Emerging evidence has demonstrated the importance of local RAS11 in the brain,12 heart,13 adrenal glands,14 vasculature,15,16 and kidneys.6–8,17 In particular, the renal RAS is unique because all of the components necessary to generate intrarenal angiotensin II are present along the nephron in both interstitial and intratubular compartments (Fig. 2).7,10 Angiotensinogen has been localized primarily at the mRNA level,18 and immunoreactive AGT7 has been found in the proximal tubules. Detailed localization of the AGT in the proximal tubular segments was controversial; however, divergent localization of AGT mRNA and protein was reported recently.19,20 The proximal convoluted tubules and proximal straight tubules exhibit positive immunostaining for AGT (Fig. 3). Furthermore, weak expression of AGT protein was also observed in glomeruli and vasa recta, whereas the distal tubules and collecting ducts are negative.21–25 Angiotensinogen mRNA is found strongly in the proximal straight tubules. Recent evidence suggests that AGT is constitutively secreted in the proximal straight tubule as in the liver.26 Renin mRNA and renin-like activity have been demonstrated in cultured proximal tubular cells, and low concentrations of renin have been detected in proximal tubule fluid in rats27–30 Moreover, there is abundant expression of ACE mRNA31 and protein32,33 on brush border membranes of proximal tubules of human kidney. Finally, ACE is also present in proximal and distal tubular fluid but is greater in proximal tubule fluid.34 Angiotensin-converting enzyme 2 protein is found in proximal tubule cells, glomerular podocytes,35 and tunica media of renal arterioles.36 In addition, experimental studies have shown that intrarenal ACE-independent, serine-protease–dependent pathways have an increased role in the conversion of angiotensin I to angiotensin II in diabetic models, thus influencing renal hemodynamics.37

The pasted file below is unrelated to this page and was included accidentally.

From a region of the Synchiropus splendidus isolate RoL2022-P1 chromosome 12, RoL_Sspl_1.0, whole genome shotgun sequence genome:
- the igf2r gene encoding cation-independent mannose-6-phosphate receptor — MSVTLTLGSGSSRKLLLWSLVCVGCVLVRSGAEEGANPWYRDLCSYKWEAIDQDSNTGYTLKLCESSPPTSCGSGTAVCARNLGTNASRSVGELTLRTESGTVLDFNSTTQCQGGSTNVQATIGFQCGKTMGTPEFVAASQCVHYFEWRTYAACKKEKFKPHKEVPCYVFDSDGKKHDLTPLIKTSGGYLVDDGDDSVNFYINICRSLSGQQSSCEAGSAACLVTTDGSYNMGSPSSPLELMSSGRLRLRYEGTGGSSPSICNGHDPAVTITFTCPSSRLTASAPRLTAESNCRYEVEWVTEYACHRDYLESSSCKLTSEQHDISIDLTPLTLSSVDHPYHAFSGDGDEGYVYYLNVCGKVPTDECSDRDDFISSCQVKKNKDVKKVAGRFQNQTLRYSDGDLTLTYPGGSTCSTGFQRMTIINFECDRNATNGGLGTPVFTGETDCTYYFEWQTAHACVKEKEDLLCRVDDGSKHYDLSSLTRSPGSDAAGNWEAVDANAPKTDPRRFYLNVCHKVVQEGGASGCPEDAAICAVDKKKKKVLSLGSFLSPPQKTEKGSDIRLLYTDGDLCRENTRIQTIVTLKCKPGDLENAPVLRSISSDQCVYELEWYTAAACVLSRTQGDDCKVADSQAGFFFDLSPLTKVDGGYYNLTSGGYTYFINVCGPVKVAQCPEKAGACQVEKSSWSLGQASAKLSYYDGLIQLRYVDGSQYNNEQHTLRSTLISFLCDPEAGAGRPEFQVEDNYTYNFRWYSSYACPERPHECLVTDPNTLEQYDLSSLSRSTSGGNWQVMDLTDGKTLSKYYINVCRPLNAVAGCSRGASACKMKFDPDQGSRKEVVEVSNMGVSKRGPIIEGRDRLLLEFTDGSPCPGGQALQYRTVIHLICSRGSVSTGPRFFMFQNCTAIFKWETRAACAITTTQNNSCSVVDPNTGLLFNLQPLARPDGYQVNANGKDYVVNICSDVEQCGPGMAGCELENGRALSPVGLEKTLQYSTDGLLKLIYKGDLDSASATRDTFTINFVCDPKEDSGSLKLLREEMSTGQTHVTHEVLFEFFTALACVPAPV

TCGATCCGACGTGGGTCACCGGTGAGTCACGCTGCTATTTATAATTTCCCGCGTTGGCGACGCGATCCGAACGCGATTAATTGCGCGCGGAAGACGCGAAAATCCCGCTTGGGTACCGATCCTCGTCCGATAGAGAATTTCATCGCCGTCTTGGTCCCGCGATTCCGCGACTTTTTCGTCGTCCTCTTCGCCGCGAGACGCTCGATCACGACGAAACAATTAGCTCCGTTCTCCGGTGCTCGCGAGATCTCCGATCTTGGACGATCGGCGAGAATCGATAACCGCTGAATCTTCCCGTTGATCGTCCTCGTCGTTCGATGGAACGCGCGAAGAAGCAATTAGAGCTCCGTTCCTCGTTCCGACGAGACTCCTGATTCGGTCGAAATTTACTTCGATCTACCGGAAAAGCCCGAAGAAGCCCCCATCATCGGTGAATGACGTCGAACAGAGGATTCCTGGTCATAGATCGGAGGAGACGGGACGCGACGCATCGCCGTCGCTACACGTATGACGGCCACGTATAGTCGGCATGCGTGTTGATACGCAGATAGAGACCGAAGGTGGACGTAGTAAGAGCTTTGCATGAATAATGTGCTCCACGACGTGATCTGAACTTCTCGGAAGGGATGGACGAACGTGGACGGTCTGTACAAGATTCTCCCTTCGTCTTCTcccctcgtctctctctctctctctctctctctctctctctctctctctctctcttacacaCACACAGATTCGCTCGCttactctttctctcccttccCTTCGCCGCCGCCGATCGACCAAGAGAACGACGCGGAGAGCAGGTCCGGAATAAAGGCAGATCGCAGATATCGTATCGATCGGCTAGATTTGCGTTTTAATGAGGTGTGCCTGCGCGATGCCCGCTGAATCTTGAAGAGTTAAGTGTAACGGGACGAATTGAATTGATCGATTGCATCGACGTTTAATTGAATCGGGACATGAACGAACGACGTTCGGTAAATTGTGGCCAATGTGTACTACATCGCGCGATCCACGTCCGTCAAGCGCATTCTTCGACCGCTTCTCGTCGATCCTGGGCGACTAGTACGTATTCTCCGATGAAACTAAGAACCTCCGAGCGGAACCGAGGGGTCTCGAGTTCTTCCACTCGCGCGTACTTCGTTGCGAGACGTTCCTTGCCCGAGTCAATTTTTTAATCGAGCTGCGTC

Data concerning intrarenal RAS states in diabetes are inconsistent.38–40 Although various studies support an association between RAS and DN, direct measurements have failed to establish that intrarenal angiotensin II is consistently elevated in diabetes.40 However, intrarenal AGT levels are elevated in patients with DN.41 In rodent diabetic models, renin content varies, and ACE expression has been shown to be increased or unchanged in glomeruli and vessels.39,42 In the T2D mouse kidney, proximal tubule ACE immunostaining is decreased, whereas ACE2 immunostaining is increased compared with control mice (Fig. 3).37 However, AT1 receptor protein levels were significantly elevated in renal cortex from streptozotocin-induced diabetic rats compared with control rats associated with down-regulation of AT2 receptors.39,42 The cortical collecting ducts of streptozotocin-induced diabetic kidneys displayed a striking increase in AT1 receptor immunostaining intensity relative to control kidneys (Fig. 3).39 Moreover, it was recently shown that prorenin expression is elevated in the cortical collecting ducts of type 1 diabetic (T1D) rats.43 Furthermore, studies in models of T2D show increased intrarenal angiotensin II levels and AGT mRNA levels, which are prevented by treatment with an angiotensin II receptor blocker (ARB).44 Finally, increases in renal cortical AGT (Fig. 3) and angiotensin II levels associated with increased reactive oxygen species (ROS) and renal injury have been observed in Zucker diabetic fatty obese rats compared with control lean rats.46,47